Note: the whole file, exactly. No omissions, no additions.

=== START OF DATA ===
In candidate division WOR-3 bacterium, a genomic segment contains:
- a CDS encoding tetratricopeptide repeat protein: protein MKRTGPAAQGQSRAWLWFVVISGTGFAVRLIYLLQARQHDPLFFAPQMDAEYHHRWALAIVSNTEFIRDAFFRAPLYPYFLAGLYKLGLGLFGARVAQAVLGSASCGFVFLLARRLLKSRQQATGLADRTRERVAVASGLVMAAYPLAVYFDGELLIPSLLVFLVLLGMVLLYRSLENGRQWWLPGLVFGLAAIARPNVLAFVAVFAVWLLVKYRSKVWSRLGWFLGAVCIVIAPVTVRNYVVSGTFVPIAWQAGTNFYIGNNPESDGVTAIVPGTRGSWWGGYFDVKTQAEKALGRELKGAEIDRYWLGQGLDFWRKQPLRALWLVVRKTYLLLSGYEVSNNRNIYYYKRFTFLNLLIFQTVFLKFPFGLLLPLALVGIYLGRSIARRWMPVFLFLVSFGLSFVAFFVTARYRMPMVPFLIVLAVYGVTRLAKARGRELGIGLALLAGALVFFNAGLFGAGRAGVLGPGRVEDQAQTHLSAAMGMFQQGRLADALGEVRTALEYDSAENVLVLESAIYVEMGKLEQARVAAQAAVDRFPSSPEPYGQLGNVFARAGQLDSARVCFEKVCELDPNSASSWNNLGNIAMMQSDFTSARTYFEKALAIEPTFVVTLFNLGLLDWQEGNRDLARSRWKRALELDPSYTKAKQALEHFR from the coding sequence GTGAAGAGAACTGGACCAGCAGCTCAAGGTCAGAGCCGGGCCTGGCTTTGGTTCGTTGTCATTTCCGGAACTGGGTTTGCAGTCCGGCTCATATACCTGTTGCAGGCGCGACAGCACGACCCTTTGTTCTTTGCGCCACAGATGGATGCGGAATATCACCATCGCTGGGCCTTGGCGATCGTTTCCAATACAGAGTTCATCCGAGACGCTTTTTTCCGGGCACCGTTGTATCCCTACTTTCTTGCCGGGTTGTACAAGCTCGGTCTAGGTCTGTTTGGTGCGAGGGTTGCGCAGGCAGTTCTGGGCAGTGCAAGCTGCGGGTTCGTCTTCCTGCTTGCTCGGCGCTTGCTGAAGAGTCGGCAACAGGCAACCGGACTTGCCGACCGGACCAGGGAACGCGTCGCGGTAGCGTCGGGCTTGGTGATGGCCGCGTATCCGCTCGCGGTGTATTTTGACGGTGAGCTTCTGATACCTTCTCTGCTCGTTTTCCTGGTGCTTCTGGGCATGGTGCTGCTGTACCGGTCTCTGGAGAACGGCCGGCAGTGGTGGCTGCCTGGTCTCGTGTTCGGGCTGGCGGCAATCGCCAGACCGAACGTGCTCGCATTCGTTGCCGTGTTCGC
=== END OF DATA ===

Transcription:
In candidate division WOR-3 bacterium, a genomic segment contains:
- a CDS encoding tetratricopeptide repeat protein: protein MKRTGPAAQGQSRAWLWFVVISGTGFAVRLIYLLQARQHDPLFFAPQMDAEYHHRWALAIVSNTEFIRDAFFRAPLYPYFLAGLYKLGLGLFGARVAQAVLGSASCGFVFLLARRLLKSRQQATGLADRTRERVAVASGLVMAAYPLAVYFDGELLIPSLLVFLVLLGMVLLYRSLENGRQWWLPGLVFGLAAIARPNVLAFVAVFAVWLLVKYRSKVWSRLGWFLGAVCIVIAPVTVRNYVVSGTFVPIAWQAGTNFYIGNNPESDGVTAIVPGTRGSWWGGYFDVKTQAEKALGRELKGAEIDRYWLGQGLDFWRKQPLRALWLVVRKTYLLLSGYEVSNNRNIYYYKRFTFLNLLIFQTVFLKFPFGLLLPLALVGIYLGRSIARRWMPVFLFLVSFGLSFVAFFVTARYRMPMVPFLIVLAVYGVTRLAKARGRELGIGLALLAGALVFFNAGLFGAGRAGVLGPGRVEDQAQTHLSAAMGMFQQGRLADALGEVRTALEYDSAENVLVLESAIYVEMGKLEQARVAAQAAVDRFPSSPEPYGQLGNVFARAGQLDSARVCFEKVCELDPNSASSWNNLGNIAMMQSDFTSARTYFEKALAIEPTFVVTLFNLGLLDWQEGNRDLARSRWKRALELDPSYTKAKQALEHFR from the coding sequence GTGAAGAGAACTGGACCAGCAGCTCAAGGTCAGAGCCGGGCCTGGCTTTGGTTCGTTGTCATTTCCGGAACTGGGTTTGCAGTCCGGCTCATATACCTGTTGCAGGCGCGACAGCACGACCCTTTGTTCTTTGCGCCACAGATGGATGCGGAATATCACCATCGCTGGGCCTTGGCGATCGTTTCCAATACAGAGTTCATCCGAGACGCTTTTTTCCGGGCACCGTTGTATCCCTACTTTCTTGCCGGGTTGTACAAGCTCGGTCTAGGTCTGTTTGGTGCGAGGGTTGCGCAGGCAGTTCTGGGCAGTGCAAGCTGCGGGTTCGTCTTCCTGCTTGCTCGGCGCTTGCTGAAGAGTCGGCAACAGGCAACCGGACTTGCCGACCGGACCAGGGAACGCGTCGCGGTAGCGTCGGGCTTGGTGATGGCCGCGTATCCGCTCGCGGTGTATTTTGACGGTGAGCTTCTGATACCTTCTCTGCTCGTTTTCCTGGTGCTTCTGGGCATGGTGCTGCTGTACCGGTCTCTGGAGAACGGCCGGCAGTGGTGGCTGCCTGGTCTCGTGTTCGGGCTGGCGGCAATCGCCAGACCGAACGTGCTCGCATTCGTTGCCGTGTTCGC